On 3 July Michael Heseltine announced a major DTI reorganisation which reshaped the Department to relate more closely to sectors of industry. Eleven new divisions were created, seven of which were sectoral divisions. 
1993 On 25th January a new hotline called 'Business in Europe' was launched to help UK companies to do business in Europe.

On 10 June the formation was announced of the new National Technology Centre to be created from Warren Spring Laboratory and AEA Technology. Warren Spring Laboratory ceased as a separate entity at the end of the financial year. 
1995 On 12th July, John Major undertook a cabinet re-shuffle, Michael Heseltine became Deputy Prime Minister and First Secretary of State. The new President of the Board of Trade and Secretary of State for Trade and Industry was Ian Lang. The Department of Employment was merged with the Department for Education to become Department for Education and Employment (DfEE) The DTI inherited the functions of industrial relations from the Employment Dept: also from the Cabinet Office came the Office of Science and Technology (OST). The Competitiveness Division and Deregulation Unit were transferred from DTI to the Cabinet Office. 
1997 After the general election of 1 May, Tony Blair, the new Prime Minister, announced his new cabinet on 6 May, appointing Margaret Beckett as the new President of the Board of Trade, Secretary of State for Trade & Industry. 
1998 On 27 July Tony Blair undertook a cabinet re-shuffle and appointed Peter Mandelson as Secretary of State for Trade and Industry. On 23 December Stephen Byers succeeded Peter Mandelson as Secretary of State.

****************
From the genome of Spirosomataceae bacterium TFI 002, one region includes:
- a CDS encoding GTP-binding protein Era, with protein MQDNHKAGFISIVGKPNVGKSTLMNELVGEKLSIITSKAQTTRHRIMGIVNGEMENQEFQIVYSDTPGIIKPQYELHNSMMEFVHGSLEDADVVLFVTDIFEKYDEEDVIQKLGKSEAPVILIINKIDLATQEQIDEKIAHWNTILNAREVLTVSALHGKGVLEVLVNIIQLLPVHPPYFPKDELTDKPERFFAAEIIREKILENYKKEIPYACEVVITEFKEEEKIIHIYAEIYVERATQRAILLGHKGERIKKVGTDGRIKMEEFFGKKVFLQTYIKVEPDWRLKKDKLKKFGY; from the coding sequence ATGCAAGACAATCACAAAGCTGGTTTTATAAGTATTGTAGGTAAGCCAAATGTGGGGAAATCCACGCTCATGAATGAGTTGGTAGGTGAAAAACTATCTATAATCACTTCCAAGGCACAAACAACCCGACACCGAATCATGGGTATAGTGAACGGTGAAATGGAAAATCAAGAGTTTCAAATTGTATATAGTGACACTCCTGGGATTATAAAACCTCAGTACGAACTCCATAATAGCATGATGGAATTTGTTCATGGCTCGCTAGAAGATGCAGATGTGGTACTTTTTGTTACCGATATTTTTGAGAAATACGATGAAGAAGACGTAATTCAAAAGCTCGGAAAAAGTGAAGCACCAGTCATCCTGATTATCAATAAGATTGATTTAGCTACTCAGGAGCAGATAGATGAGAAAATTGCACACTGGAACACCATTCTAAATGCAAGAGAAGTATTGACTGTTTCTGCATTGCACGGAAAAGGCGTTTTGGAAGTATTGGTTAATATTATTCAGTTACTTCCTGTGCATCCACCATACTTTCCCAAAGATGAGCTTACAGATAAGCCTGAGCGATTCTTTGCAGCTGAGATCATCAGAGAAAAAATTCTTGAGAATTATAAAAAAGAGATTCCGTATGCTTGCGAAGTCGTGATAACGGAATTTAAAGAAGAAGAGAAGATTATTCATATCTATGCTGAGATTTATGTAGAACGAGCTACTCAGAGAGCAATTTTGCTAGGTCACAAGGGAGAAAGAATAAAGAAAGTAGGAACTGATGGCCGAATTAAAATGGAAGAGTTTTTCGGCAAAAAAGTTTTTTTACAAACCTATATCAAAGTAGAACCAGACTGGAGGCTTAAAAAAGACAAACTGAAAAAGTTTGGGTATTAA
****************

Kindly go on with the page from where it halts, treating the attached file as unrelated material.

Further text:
1999 In April, the Overseas Trade Services of the DTI were combined with the overseas posts of the Foreign and Commonwealth Office to form British Trade International. British Trade International is headed by a Chief Executive answerable directly to the Secretary of State for Trade & Industry and the Foreign Secretary. 
2001  After the general election of 7 June Patricia Hewitt was appointed as Secretary of State for Trade and Industry and Minister for Women. Patricia Hewitt became the DTI's longest serving Secretary of State.
At the same time there were major changes in the responsibilities of the DTI.  These included taking over responsibility for the Regional Development agencies and the construction industry from the former DETR.

Shared responsibility with the FCO for British Trade International was vested in a single Minister of State.  The Department also took over responsibility for Sunday trading and British summertime from the Home Office.

2002 Responsibility for the Women and Equality Unit was transferred from the Cabinet Office.

2004 Responsibility for the Shareholder Executive was transferred from the Cabinet Office.

2005 Following the May General Election the DTI's name was changed to the Department for Productivity, Energy and Industry. But within a week the old name had been reinstated.

2006 In May, following a ministerial reshuffle, responsibility for the Women and Equality Unit and the Women's National Commission were transferred to the Department for Communities & Local Government (DCLG). The DTI's Social Enterprise Unit and the Home Office's Active Communities Directorate were transferred to the Cabinet Office to form a new Office of the Third Sector.

In June 2007 three new departments were formed from the DTI, DFES and the Better Regulation Executive.  The work of the Office of Science and Innovation was moved to the new Department of Innovation, Universities and Skills.  The rest of DTI and the Better Regulation Executive (BRE) from the Cabinet Office became the Department for Business, Enterprise and Regulatory Reform with John Hutton as its first Secretary of State. The Regional Economic Performance Unit also transferred into BERR from the Department for Communities & Local Government (DCLG).